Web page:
Sustaining the momentum of National Careers Week

Victoria Cameron

Senior Account Director

With National Careers Week 2023 wrapping up, Victoria Cameron, Senior Account Director in PLMR’s Education Practice, reflects on the growing importance of careers education and advice.

As we continue to emerge and rebuild from the pandemic, and also navigate and re-invigorate the UK’s economy in the face of the cost-of-living crisis, never has the ability to equip young people with the knowledge, confidence, skills and importantly, the opportunities, to move into meaningful employment been more important.

This is also demonstrated by greater political focus on careers education and preparedness across all levels of education, from Ofsted’s assessments of how well curriculum is planned to support the knowledge and skills for future learning and employment and how schools raise pupils’ aspirations, to the Government’s emphasis and scrutiny of graduate outcomes and the earning potential of degrees. Of course, in the background to this, there is also the connection to how careers education can support social mobility – improving awareness of the opportunities available to young people and ensuring they are empowered to move into meaningful employment that sets them up for long-term success.

Ensuring a robust careers advice and preparedness strategy must be collaborative and joined-up across the sector, and so to maintain the enthusiasm generated by National Careers Week, our team has drawn inspiration from our clients to share some ideas on how to strengthen careers education and advice, raise aspirations, widen access and inspire young people about the careers of tomorrow – throughout the year.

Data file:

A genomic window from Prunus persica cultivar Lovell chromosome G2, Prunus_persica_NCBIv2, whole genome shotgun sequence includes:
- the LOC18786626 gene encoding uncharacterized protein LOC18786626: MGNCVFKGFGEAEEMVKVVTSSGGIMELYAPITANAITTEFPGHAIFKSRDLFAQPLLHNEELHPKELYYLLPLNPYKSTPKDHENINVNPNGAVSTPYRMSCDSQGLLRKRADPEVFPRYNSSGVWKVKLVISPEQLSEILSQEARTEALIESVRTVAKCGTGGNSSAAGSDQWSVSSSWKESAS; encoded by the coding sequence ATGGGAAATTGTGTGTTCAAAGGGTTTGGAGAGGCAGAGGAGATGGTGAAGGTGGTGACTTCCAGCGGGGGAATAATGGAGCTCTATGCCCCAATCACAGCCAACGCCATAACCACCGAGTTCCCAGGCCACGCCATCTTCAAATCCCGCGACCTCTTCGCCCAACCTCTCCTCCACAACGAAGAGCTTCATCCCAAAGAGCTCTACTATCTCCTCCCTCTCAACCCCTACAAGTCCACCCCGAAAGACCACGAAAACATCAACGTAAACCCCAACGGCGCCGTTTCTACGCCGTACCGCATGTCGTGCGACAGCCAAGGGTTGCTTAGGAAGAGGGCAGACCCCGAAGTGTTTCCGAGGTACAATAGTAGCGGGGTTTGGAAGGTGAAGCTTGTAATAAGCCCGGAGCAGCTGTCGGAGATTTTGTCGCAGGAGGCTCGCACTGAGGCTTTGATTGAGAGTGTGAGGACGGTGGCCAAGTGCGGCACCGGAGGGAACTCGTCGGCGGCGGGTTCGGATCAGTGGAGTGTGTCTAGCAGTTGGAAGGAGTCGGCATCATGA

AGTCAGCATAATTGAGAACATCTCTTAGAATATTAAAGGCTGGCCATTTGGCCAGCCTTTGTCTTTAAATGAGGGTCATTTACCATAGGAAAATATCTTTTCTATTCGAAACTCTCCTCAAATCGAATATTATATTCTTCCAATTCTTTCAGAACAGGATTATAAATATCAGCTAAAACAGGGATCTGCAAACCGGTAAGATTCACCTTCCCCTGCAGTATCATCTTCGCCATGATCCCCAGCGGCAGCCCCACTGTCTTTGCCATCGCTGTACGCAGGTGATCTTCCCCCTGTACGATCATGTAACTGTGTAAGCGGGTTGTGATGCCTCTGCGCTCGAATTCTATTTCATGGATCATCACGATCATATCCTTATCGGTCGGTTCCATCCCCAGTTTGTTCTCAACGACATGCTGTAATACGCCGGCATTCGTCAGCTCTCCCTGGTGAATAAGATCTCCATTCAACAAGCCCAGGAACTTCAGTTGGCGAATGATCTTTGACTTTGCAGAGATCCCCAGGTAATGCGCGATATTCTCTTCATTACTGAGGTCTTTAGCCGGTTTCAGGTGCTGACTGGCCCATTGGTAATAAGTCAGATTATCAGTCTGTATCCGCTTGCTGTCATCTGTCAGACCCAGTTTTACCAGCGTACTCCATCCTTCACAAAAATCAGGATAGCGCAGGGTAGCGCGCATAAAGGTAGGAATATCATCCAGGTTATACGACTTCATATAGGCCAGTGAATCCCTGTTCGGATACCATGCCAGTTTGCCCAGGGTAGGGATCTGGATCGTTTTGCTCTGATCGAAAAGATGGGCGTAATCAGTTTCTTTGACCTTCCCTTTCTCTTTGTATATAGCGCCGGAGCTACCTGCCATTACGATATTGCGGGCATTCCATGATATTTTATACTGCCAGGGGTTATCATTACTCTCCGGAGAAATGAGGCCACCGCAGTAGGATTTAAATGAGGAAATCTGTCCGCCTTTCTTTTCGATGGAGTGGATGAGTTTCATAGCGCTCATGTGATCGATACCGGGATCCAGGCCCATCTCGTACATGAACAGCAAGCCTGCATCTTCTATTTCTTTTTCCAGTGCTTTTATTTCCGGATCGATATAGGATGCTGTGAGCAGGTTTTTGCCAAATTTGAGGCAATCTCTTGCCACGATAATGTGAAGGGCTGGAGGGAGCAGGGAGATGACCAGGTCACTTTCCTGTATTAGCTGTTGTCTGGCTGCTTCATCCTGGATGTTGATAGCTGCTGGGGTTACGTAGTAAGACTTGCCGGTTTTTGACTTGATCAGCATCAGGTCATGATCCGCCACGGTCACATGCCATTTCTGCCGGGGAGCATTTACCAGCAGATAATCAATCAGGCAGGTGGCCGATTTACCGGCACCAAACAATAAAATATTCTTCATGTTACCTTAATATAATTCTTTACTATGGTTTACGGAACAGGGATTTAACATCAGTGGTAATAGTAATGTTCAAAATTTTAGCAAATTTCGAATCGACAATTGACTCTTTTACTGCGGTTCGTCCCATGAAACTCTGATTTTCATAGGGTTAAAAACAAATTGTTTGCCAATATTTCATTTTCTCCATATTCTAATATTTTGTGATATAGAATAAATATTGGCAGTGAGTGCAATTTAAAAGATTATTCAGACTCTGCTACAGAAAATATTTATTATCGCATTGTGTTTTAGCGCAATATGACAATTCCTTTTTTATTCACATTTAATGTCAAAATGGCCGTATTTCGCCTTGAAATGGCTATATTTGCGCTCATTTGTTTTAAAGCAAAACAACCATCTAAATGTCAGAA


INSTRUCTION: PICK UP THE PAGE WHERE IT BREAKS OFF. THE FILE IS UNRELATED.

Early years and primary

Opening pupils’ eyes to the endless opportunities before them needs to start from a young age and should, where possible, also challenge stereotypes.

In 2019, Danesholme Infant Academy, part of Greenwood Academies Trust, was the first school in the country to win the Career Mark Primary Award for developing careers skills and awareness amongst the youngest children, and they achieved this by starting to expose their pupils to a range of careers in their early years provision. This included inviting chefs, musicians, wildlife workers, dentists and emergency service professionals into the classroom and also putting pupils’ creativity to the test to see who could earn the highest profit margin from an initial investment of £20.

This work continues year-round across the Trust, but across the primaries this week, the Trust has championed ‘hidden’ jobs. While police officers and doctors will forever be popular for school visits, the Trust is encouraging some of its youngest pupils to think outside the square, hosting information sessions with the likes of a female engineer and a musician from The Scots Guard.

The Trust has also tasked primary pupils with the challenge of reflecting on jobs that didn’t exist 15 years ago (think along the lines of social media influencers and podcast producers) and to then design a job they think could exist 15 years from now. It’s a great way to start developing an understanding of how the need for skills evolves and also embrace their creativity.